Fall School for Formal Syntax and Formal Semantics (3-FS): call
will include a range of mini-courses/research seminars on various topics in formal syntax, formal semantics and formal pragmatics.
All course materials can be found here.
Pavel Caha (Masaryk University): Nanosyntax
The class will introduce the current stage of the Nanosyntax model of grammar, especially its later stages where phrasal spellout comes along with spellout-driven movement, backtracking derivations, Spec formation etc. While introducing these tools, I will be simultaneously investigating the phenomenon of case competition. Case competition arises in contexts where the grammar requires two cases on a single nominal, but only one of them gets to surface. In such constructions, the cases compete and the conflict is resolved according to a set of rules. These rules can, of course, be stated in a completely ad hoc fashion, say: in a language L, in a construction C, a case K1 wins over case K2. The goal of any theory is to move beyond such ad hoc statements, and replace them by general grammatical processes whose output the statements describe. My main goal will be to show that once we have the Nanosyntax model of grammar, we will need no rule of case competition at all, its effects entirely derivable from independent proposals about how the grammar works. The empirical discussion will start with Ossetic numerals and move on – hopefully – to Russian numerical phrases (though that remains to be seen).
Barbara Partee (University of Massachusetts Amherst): The History of Formal Semantics
David Pesetsky (Massachusetts Institute of Technology): Case and Clause Type
In this course we will explore the form and internal structure of comparative constructions in a variety of languages, including Russian, English, Japanese, Turkish, Tatar, Bashkir, Chuvash and some Uralic languages. The focus will be on the so-called phrasal comparatives, in which the standard of comparison is expressed by a single phrase, typically a noun phrase (e.g. Mary is taller than her brother). In particular, we will review the famous debate on the syntactic structure behind phrasal standards, i.e. whether there is nothing beyond the NP in this position or whether there is an underlying clause, a part of which is unpronounced. In addition, we will consider interesting constraints on the object of comparison that the standard NP is contrasted with and discuss open and challenging questions that comparative constructions pose to current theorizing.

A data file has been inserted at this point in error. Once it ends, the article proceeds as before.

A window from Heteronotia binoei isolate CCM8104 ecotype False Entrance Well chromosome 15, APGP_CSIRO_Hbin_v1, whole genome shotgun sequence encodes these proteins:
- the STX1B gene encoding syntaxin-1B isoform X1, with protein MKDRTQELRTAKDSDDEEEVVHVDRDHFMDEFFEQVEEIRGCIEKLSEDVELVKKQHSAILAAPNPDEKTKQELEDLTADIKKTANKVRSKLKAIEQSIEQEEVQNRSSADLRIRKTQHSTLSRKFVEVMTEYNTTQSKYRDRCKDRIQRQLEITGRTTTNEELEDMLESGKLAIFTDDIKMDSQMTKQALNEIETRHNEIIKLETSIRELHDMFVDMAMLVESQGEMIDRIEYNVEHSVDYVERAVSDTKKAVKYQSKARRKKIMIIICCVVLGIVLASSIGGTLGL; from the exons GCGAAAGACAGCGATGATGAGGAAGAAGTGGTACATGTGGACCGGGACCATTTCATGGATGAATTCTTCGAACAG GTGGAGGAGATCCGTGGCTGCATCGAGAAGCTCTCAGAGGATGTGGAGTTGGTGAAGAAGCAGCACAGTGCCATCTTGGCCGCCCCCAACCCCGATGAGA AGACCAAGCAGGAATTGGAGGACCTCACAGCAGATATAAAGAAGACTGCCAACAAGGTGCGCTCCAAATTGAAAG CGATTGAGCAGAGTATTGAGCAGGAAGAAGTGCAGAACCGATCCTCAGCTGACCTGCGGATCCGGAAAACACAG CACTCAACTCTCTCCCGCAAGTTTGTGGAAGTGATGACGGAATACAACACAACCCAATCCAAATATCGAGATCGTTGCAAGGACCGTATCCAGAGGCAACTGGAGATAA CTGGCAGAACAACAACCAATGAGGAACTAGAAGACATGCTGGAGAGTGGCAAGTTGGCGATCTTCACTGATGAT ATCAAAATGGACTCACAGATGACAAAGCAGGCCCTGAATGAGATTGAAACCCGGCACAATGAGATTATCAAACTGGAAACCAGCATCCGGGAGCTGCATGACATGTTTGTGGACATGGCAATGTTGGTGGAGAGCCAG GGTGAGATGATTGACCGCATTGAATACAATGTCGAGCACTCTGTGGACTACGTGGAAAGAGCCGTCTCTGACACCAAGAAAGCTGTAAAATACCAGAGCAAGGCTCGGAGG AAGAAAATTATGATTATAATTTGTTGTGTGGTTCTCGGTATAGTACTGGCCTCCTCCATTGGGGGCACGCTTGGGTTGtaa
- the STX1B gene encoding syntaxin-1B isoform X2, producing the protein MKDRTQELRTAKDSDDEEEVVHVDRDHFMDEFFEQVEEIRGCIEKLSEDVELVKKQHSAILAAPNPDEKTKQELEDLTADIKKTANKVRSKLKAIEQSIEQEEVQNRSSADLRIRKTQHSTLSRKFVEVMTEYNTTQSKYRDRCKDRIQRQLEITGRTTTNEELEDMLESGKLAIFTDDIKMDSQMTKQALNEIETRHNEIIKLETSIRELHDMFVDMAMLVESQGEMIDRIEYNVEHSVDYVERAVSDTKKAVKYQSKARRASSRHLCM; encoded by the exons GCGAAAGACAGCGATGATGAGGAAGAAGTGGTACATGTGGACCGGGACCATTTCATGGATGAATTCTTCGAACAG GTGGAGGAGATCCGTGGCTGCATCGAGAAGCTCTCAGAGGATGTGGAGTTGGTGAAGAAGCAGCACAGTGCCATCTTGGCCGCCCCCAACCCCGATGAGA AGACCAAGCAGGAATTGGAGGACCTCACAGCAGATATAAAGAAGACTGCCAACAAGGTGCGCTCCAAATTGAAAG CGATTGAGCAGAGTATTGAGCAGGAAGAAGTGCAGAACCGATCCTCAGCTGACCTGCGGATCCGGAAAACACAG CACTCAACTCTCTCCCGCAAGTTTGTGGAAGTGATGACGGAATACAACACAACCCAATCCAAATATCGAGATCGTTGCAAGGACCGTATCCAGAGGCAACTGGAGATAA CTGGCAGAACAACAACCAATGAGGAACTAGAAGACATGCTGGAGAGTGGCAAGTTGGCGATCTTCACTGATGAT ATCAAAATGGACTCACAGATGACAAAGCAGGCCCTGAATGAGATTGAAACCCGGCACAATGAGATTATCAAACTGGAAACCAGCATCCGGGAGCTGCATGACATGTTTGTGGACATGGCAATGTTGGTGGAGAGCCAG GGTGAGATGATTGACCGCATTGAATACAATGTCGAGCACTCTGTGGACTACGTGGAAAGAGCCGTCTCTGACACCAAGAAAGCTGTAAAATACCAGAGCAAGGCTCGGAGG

Students who wish to enroll should submit an online form to be found here.
In addition to classes, there will be a poster session where enrolled students could present their own research in formal syntax, semantics or pragmatics. Abstracts for the poster session should be sent to email@example.com by August 10. Abstracts should be anonymous, they should not exceed two pages, including examples and references, with margins of at least 1 inch/2.5 cm, in 12-point type. (Please note, that participation in the poster session is not obligatory.)
Early registration fees: 2000 rubles
Late registration fees: 3000 rubles
The organizing committee provides visa support.
Early registration deadline: August 10, 2019
Late registration deadline: September 1, 2019
Abstract submission deadline: August 10, 2019
School dates: September 1-7, 2019
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